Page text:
# case system

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Related to grammatical case: nominative case, Grammatical aspect

## case system

n. the method of studying law generally used in American law schools, in which the students read, outline (brief) the cases, discuss and hear lectures about the cases. Each case presented stands for a particular rule of law in the subject matter covered and is contained in "casebooks" on particular topics (contracts, torts, criminal law, constitutional law, agency, etc.). The system is useful since it relates the law to real and factual situations which assists students in memorization and encourages deductive reasoning. The case system is reinforced by textbooks and outlines on the subject matter, which were formerly the principal sources of learning. The method was introduced first at Harvard in 1869 by professor Christopher C. Langdell and soon became standard.

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In Algorithm 1 we have six aggregation (sum) functions (one for each grammatical case, e.g., "loct" for the locative, "nomn" for the nominative).
Functions Performed by the Two Infixes: -e- and -o- As noted (3a) describes possession and -e- represents the grammatical case i.e.
The inventory of grammatical cases of the Tsezic languages typically includes the Absolutive, the Ergative, the Instrumental and the first and second Genitive.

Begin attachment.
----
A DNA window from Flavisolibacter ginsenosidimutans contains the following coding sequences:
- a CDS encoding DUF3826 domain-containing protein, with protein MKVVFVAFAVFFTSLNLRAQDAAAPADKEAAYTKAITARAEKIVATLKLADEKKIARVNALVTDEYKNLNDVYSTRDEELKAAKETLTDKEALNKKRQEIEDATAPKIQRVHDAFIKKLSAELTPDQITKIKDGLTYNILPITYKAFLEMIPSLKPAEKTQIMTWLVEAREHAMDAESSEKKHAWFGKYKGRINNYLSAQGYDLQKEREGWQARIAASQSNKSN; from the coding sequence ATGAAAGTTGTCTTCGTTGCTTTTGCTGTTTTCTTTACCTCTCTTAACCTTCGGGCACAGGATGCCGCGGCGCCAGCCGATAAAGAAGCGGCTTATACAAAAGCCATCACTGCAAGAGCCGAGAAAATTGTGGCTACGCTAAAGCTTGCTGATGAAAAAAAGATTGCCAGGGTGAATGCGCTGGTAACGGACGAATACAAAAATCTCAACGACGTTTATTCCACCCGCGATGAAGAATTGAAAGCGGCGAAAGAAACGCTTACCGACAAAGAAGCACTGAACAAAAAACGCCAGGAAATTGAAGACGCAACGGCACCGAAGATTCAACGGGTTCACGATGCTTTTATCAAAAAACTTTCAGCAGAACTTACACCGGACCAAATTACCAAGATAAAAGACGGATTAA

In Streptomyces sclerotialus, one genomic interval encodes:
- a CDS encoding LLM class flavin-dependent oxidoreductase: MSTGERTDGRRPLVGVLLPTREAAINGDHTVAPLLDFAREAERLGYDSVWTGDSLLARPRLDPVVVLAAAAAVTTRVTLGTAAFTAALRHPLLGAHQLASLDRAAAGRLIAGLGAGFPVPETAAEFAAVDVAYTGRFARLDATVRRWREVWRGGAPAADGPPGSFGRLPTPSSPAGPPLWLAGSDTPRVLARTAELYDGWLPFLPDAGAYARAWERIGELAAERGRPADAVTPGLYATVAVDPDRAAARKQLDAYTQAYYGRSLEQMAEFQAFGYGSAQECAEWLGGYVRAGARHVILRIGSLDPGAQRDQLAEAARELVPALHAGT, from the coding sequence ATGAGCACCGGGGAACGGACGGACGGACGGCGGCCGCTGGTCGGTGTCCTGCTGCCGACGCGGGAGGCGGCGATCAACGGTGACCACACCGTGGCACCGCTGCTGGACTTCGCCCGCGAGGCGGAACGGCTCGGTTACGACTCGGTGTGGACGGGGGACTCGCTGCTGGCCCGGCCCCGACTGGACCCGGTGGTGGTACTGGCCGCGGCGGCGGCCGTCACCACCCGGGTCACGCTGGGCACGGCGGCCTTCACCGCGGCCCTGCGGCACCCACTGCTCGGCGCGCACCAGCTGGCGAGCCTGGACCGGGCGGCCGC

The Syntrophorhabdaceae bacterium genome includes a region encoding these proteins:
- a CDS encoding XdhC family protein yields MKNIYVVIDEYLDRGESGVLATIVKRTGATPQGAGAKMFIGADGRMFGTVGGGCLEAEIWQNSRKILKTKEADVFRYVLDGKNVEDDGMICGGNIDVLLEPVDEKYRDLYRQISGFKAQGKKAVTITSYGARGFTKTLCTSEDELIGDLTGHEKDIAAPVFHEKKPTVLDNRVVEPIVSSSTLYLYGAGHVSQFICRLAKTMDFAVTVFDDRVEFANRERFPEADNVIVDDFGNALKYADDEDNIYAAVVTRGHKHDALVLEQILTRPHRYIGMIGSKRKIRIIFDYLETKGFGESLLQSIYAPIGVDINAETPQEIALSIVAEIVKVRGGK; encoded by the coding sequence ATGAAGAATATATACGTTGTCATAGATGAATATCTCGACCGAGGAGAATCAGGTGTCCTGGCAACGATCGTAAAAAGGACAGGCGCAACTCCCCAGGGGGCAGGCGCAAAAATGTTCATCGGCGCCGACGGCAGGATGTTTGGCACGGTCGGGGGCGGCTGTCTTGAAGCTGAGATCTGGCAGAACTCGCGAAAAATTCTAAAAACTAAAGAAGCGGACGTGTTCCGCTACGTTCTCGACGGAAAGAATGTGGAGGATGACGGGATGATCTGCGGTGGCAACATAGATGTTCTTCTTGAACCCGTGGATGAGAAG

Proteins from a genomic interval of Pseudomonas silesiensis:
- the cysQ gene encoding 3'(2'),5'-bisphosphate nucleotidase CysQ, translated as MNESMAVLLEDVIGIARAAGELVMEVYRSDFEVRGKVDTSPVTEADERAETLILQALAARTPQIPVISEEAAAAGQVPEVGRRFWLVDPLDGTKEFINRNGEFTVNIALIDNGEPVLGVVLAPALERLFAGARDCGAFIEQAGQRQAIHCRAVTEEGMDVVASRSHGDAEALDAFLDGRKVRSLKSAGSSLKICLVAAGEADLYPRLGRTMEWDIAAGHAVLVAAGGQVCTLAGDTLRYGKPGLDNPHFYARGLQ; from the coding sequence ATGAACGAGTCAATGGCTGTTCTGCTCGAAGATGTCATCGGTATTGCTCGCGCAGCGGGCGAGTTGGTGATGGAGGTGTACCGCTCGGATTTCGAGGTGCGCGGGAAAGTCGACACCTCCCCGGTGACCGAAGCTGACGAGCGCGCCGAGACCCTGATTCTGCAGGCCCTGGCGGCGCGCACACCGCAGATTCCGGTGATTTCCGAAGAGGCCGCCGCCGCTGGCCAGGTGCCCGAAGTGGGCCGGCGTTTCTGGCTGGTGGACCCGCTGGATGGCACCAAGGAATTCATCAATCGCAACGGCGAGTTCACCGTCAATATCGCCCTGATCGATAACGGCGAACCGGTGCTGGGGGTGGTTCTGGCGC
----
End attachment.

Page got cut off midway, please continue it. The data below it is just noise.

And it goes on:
(4.) For a detailed discussion of the Old English grammatical case, see McLaughlin (1983), Mitchell (1985), Denison (1993), Allen (1995), and Fischer, van Kemenade, Koopman, and van der Wurff (2000).
(15) Here Theon is, I believe, misinterpreting a Stoic ambiguity kind as embracing a subdivision of what was originally an Aristotelian ambiguity type: the subtype classifies ambiguities caused by absence of formal differentiation, by way of grammatical case, of different grammatical properties or functions--e.g.
The grammatical cases are absolutive (no marking), ergative (-i), first and second genitive (-s, -zo), dative (-z) and instrumental (-d).
In Estonian, for instance, the ubiquitous syncretism and morphological overlapping between grammatical cases is compensated with various syntactic means (Blevins 2005; 2008; Grunthal 2001; 2007).
"The history of the language," writes Lerer, is "a story of a shift from an inflected to an uninflected language." Old English, for instance, had grammatical gender, like Spanish or French, but within a hundred years of the Norman Conquest all inanimate nouns became, simply, "it." Old English had grammatical cases, like Latin or Russian, but these were abandoned.
It is written in both the Cyrillic and Latin alphabets and has seven grammatical cases. One day in the office I was asked, in Serbian, if I wanted to order something for lunch.
Throughout this range of infinitival relatives, we can identify one common characteristic of the grammatical cases (la, c, e, f).
We can see, e.g., that some grammatical cases in Estonian and Finnish can identically be written down in Chinese characters while corresponding to common morphemes.
Recent novel views were expressed by Tapani Salminen who has written: "The current view is that there were three grammatical cases in the Proto-Uralic nominal declension.

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